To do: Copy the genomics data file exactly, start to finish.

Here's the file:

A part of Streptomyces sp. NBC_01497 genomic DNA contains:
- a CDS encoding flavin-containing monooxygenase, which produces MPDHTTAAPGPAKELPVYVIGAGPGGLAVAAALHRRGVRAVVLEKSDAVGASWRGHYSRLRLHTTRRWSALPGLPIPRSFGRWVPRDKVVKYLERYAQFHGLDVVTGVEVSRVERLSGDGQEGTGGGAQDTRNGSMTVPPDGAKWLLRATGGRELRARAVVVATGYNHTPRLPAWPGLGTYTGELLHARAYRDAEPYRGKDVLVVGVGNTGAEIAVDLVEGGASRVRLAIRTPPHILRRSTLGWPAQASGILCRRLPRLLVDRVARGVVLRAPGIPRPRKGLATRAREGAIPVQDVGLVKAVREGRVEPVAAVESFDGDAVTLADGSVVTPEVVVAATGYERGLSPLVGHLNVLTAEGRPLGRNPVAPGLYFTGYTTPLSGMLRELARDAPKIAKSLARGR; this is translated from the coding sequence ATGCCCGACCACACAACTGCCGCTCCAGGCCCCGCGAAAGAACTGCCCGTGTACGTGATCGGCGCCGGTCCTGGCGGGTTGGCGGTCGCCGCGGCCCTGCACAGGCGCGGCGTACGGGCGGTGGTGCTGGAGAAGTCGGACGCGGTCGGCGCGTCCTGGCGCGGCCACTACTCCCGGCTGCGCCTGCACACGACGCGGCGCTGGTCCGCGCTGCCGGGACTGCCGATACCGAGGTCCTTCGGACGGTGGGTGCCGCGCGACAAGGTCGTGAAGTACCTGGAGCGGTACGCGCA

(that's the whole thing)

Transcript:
A part of Streptomyces sp. NBC_01497 genomic DNA contains:
- a CDS encoding flavin-containing monooxygenase, which produces MPDHTTAAPGPAKELPVYVIGAGPGGLAVAAALHRRGVRAVVLEKSDAVGASWRGHYSRLRLHTTRRWSALPGLPIPRSFGRWVPRDKVVKYLERYAQFHGLDVVTGVEVSRVERLSGDGQEGTGGGAQDTRNGSMTVPPDGAKWLLRATGGRELRARAVVVATGYNHTPRLPAWPGLGTYTGELLHARAYRDAEPYRGKDVLVVGVGNTGAEIAVDLVEGGASRVRLAIRTPPHILRRSTLGWPAQASGILCRRLPRLLVDRVARGVVLRAPGIPRPRKGLATRAREGAIPVQDVGLVKAVREGRVEPVAAVESFDGDAVTLADGSVVTPEVVVAATGYERGLSPLVGHLNVLTAEGRPLGRNPVAPGLYFTGYTTPLSGMLRELARDAPKIAKSLARGR; this is translated from the coding sequence ATGCCCGACCACACAACTGCCGCTCCAGGCCCCGCGAAAGAACTGCCCGTGTACGTGATCGGCGCCGGTCCTGGCGGGTTGGCGGTCGCCGCGGCCCTGCACAGGCGCGGCGTACGGGCGGTGGTGCTGGAGAAGTCGGACGCGGTCGGCGCGTCCTGGCGCGGCCACTACTCCCGGCTGCGCCTGCACACGACGCGGCGCTGGTCCGCGCTGCCGGGACTGCCGATACCGAGGTCCTTCGGACGGTGGGTGCCGCGCGACAAGGTCGTGAAGTACCTGGAGCGGTACGCGCA